Bartell was the everyday shortstop in 1930 and he posted a 0.7 dWAR, so the reason that the Pirates decided to part ways, at least according to them, was a bit of a headscratcher. They said that they wanted to improve their defense at shortstop. They picked up veteran Tommy Thevenow from the Philadelphia Phillies on November 5, 1930 in exchange for Bartell. The Pirates also added veteran pitcher Claude Willoughby in the deal.
In the November 7, 1930 issue of the Pittsburgh Press, Pirates owner Barney Dreyfuss said that he got Thevenow to help improve the defense at shortstop and he did just that in 1931, posting an outstanding 2.7 dWAR. He also said that Thevenow wasn’t as bad of a hitter that everyone claimed, and Willoughby would be helped by leaving Philadelphia for a better team. Both of those things ended up being wrong. Thevenow batted .286 in 1930, which was a career best at that point, but he also had a .326 slugging percentage in a year where almost everyone was hitting the ball well. He would hit .213/.266/.248 for the Pirates in 1931, taking away most of that added defensive value. Willoughby was done in the majors by the end of May after posting a 6.31 ERA in 25.2 innings.
The Pirates ended up with Thevenow for five years as a role player before they sold him to the Cincinnati Reds. His actual value though was -2.0 WAR during that time. Bartell’s career took off after leaving the Pirates and he actually became known as one of the better defensive shortstops. The Pirates didn’t miss him at shortstop by 1932 with Arky Vaughan coming around, but they certainly could have used him in place of Thevenow and others used at that time in utility roles.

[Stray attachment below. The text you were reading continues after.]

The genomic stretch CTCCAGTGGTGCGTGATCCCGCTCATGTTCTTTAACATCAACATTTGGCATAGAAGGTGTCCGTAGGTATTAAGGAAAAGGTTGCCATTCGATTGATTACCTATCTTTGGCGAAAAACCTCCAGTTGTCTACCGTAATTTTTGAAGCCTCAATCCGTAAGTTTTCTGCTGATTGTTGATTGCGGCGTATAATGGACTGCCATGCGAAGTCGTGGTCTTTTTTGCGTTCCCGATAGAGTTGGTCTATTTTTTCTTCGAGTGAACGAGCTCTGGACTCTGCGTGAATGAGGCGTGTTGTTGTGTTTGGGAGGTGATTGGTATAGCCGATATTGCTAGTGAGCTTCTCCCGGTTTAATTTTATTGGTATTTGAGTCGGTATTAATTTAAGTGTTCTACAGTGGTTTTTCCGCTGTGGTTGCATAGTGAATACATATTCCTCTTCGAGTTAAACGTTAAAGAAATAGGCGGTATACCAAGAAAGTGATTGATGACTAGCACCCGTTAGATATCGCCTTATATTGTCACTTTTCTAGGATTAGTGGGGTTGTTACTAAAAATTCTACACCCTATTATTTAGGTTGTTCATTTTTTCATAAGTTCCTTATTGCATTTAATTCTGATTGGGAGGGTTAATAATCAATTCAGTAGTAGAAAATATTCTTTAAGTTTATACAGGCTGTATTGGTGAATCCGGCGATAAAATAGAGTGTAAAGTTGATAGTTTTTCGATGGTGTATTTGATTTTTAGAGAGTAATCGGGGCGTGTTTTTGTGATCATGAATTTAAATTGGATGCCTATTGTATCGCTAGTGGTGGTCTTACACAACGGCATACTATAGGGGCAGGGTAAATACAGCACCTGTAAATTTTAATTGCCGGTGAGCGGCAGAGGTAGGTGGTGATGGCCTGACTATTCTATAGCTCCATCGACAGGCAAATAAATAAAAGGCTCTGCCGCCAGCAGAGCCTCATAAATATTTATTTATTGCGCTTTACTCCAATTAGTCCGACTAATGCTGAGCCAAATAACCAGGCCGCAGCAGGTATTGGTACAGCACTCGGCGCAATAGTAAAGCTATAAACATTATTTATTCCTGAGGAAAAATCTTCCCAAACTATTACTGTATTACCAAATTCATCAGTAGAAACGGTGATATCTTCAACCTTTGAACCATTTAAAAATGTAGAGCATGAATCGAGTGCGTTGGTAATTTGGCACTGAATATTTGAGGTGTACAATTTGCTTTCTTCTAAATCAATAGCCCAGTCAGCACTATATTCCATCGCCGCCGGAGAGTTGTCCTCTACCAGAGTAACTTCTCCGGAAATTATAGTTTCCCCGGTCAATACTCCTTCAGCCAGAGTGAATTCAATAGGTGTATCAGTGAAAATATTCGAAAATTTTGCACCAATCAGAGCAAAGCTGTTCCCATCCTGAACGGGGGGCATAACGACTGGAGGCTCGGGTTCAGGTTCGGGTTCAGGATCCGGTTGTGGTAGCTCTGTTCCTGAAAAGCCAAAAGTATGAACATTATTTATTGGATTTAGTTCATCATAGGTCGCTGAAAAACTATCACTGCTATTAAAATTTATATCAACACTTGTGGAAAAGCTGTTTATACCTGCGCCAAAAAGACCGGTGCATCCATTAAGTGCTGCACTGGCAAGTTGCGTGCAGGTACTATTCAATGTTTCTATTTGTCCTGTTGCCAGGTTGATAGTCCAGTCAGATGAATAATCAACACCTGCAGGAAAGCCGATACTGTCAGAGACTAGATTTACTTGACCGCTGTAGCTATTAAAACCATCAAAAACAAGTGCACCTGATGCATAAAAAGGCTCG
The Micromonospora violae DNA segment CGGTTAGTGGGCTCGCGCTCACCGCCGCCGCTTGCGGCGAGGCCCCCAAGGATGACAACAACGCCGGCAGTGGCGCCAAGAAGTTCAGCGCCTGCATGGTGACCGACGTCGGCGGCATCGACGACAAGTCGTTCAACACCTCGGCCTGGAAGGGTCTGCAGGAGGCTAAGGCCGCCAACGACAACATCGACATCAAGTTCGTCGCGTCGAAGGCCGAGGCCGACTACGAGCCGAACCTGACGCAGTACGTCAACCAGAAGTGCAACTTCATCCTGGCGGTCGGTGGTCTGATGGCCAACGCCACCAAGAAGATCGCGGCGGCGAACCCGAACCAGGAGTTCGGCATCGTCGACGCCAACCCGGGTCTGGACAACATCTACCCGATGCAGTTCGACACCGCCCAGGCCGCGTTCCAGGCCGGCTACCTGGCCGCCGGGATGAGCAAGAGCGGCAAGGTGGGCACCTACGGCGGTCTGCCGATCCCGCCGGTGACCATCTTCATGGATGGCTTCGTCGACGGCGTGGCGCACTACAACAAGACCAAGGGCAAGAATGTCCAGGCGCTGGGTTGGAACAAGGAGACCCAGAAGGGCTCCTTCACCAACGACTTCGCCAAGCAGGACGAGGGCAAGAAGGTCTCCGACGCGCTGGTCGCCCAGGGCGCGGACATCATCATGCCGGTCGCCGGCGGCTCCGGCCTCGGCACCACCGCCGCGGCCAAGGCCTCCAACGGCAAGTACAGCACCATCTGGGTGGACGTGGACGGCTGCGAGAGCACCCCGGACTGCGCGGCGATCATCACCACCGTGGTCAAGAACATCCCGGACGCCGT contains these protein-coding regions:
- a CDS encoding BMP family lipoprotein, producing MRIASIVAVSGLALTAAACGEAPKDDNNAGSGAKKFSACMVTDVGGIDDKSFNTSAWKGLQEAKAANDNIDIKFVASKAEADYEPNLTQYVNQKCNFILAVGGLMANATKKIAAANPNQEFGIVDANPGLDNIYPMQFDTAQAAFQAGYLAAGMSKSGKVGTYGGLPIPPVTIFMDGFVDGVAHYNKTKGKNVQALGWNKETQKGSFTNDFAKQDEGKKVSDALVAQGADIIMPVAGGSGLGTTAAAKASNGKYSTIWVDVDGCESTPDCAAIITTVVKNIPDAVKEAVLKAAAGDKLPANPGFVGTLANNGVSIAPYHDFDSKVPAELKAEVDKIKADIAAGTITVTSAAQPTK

While it wasn’t mentioned in the press, Bartell later hinted that owner Barney Dreyfuss wanted to get rid of him due to a contract dispute prior to the 1930 season. He said that he had a problem with Dreyfuss talking players down to help keep their salaries down. That might explain the trade better, with the Pirates willing to move a young shortstop having success for two veterans with very little success during their careers. It’s correct that Thevenow helped the defense in 1931, but they weren’t giving up a poor defense player to make room for him, plus there was a huge difference in their batting abilities. Willoughby had a 7.59 ERA in 1930, so any expectations for the 32-year-old veteran to turn things around weren’t based on reality.
Bartell played 14 seasons after leaving Pittsburgh and received MVP votes during six of those years. He peaked in 1936-37 with the New York Giants when he posted a total of 12.8 WAR during those two seasons. He compiled a career 40.5 WAR that is boosted by 15.6 dWAR, which ranks him 104th all-time in that category among all position players. He was a .284 career hitter, with 2,165 hits and 1,130 runs scored, while missing two years due to serving with the Army during WWII.
As far as his time with the Pirates goes, Bartell was a .308 hitter in 345 games with the Pirates. He batted over .300 in all three of his full seasons with the club. He had a .794 OPS, 197 runs scored, 168 RBIs and he put up 4.6 WAR. He was part of a string of successful shortstops in Pittsburgh that went from Hall of Famers Honus Wagner and Rabbit Maranville, to the under-appreciated Glenn Wright, to Bartell to Arky Vaughan, with very few years of mediocrity during a 40-year stretch in team history.
Bartell’s name never comes up though when talking about the top shortstops in team history. Part of that is because he was only around for three full seasons, but a bigger reason is that the Pirates foolishly traded him away just as he was starting to develop into an All-Star caliber player.
Here are the links to the previous Obscure Pittsburgh Pirates articles: